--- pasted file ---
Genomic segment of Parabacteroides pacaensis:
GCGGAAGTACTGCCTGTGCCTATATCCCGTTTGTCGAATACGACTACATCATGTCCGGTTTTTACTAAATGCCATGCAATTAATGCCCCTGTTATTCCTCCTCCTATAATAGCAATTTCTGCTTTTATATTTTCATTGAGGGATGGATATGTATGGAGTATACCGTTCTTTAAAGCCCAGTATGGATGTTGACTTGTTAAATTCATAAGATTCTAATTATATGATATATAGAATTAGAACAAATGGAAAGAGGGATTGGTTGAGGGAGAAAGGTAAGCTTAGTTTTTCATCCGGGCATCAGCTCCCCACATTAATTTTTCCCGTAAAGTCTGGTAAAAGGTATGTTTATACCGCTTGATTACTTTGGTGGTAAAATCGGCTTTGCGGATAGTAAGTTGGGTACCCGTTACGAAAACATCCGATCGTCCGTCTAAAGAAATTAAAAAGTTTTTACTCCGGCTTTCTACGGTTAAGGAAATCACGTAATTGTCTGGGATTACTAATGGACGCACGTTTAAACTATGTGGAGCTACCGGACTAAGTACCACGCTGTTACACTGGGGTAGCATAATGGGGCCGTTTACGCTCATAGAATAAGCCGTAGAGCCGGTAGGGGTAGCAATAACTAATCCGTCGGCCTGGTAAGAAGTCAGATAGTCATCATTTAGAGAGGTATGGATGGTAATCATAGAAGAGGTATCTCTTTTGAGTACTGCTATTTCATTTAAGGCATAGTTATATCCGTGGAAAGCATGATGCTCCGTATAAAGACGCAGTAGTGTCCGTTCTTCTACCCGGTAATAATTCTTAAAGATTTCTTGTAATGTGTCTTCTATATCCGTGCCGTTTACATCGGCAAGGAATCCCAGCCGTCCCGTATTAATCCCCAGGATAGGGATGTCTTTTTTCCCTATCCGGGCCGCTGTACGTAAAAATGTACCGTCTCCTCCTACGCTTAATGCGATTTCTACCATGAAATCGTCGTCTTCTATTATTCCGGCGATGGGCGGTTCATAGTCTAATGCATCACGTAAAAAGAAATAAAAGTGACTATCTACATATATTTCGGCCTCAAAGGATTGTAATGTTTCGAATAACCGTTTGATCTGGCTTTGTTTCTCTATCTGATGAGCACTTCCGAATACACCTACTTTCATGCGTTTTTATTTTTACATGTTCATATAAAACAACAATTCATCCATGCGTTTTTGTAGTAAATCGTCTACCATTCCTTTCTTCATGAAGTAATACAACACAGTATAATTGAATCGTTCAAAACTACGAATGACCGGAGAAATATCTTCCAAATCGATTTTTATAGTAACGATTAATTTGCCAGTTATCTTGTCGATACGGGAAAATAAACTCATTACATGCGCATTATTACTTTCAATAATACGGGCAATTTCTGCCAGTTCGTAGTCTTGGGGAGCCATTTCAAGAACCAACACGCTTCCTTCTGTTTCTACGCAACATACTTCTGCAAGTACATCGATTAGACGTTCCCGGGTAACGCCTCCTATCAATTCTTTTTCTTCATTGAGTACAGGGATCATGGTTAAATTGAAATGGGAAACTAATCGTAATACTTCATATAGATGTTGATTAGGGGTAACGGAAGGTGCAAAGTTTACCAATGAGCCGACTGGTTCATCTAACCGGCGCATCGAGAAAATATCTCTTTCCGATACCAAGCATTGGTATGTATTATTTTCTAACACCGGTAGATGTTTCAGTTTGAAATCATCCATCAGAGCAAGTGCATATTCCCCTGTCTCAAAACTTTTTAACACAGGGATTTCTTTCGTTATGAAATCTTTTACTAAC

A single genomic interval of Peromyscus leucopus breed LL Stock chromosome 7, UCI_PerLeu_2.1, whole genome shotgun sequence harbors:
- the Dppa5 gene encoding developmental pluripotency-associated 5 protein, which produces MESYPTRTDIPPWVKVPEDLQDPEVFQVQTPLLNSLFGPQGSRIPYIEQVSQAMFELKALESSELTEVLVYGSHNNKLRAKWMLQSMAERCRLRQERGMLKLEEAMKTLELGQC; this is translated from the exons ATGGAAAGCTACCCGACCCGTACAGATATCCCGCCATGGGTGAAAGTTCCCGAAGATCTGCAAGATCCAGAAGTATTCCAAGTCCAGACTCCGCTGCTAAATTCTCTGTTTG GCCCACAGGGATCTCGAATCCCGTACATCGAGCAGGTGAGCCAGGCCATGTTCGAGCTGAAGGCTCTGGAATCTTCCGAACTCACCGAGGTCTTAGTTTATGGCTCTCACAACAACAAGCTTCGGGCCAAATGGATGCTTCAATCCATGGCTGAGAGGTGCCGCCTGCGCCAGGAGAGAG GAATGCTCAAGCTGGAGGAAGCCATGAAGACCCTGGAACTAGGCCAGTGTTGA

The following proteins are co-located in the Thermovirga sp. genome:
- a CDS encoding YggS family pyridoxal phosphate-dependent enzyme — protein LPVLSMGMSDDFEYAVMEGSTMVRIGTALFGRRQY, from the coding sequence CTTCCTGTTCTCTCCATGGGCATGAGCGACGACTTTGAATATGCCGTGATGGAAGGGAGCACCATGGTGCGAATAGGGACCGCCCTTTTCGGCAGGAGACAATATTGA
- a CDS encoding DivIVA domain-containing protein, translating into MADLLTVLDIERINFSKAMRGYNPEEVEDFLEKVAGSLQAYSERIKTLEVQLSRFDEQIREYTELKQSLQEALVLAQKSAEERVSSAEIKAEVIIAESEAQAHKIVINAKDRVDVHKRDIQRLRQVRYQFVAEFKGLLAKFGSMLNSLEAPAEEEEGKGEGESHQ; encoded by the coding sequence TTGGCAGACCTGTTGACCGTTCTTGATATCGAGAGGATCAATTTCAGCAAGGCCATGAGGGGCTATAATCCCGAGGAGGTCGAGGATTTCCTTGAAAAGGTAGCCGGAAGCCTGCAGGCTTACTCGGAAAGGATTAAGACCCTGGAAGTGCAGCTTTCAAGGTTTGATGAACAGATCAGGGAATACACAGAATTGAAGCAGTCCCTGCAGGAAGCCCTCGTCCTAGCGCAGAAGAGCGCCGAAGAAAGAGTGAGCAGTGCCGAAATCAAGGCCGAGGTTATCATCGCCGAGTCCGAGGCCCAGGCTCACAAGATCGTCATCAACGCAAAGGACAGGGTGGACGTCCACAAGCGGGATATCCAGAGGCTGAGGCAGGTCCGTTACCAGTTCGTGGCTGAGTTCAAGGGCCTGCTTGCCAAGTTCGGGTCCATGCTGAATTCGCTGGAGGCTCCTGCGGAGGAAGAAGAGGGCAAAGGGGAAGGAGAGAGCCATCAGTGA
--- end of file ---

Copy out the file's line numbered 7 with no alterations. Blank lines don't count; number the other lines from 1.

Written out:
- a CDS encoding DivIVA domain-containing protein, translating into MADLLTVLDIERINFSKAMRGYNPEEVEDFLEKVAGSLQAYSERIKTLEVQLSRFDEQIREYTELKQSLQEALVLAQKSAEERVSSAEIKAEVIIAESEAQAHKIVINAKDRVDVHKRDIQRLRQVRYQFVAEFKGLLAKFGSMLNSLEAPAEEEEGKGEGESHQ; encoded by the coding sequence TTGGCAGACCTGTTGACCGTTCTTGATATCGAGAGGATCAATTTCAGCAAGGCCATGAGGGGCTATAATCCCGAGGAGGTCGAGGATTTCCTTGAAAAGGTAGCCGGAAGCCTGCAGGCTTACTCGGAAAGGATTAAGACCCTGGAAGTGCAGCTTTCAAGGTTTGATGAACAGATCAGGGAATACACAGAATTGAAGCAGTCCCTGCAGGAAGCCCTCGTCCTAGCGCAGAAGAGCGCCGAAGAAAGAGTGAGCAGTGCCGAAATCAAGGCCGAGGTTATCATCGCCGAGTCCGAGGCCCAGGCTCACAAGATCGTCATCAACGCAAAGGACAGGGTGGACGTCCACAAGCGGGATATCCAGAGGCTGAGGCAGGTCCGTTACCAGTTCGTGGCTGAGTTCAAGGGCCTGCTTGCCAAGTTCGGGTCCATGCTGAATTCGCTGGAGGCTCCTGCGGAGGAAGAAGAGGGCAAAGGGGAAGGAGAGAGCCATCAGTGA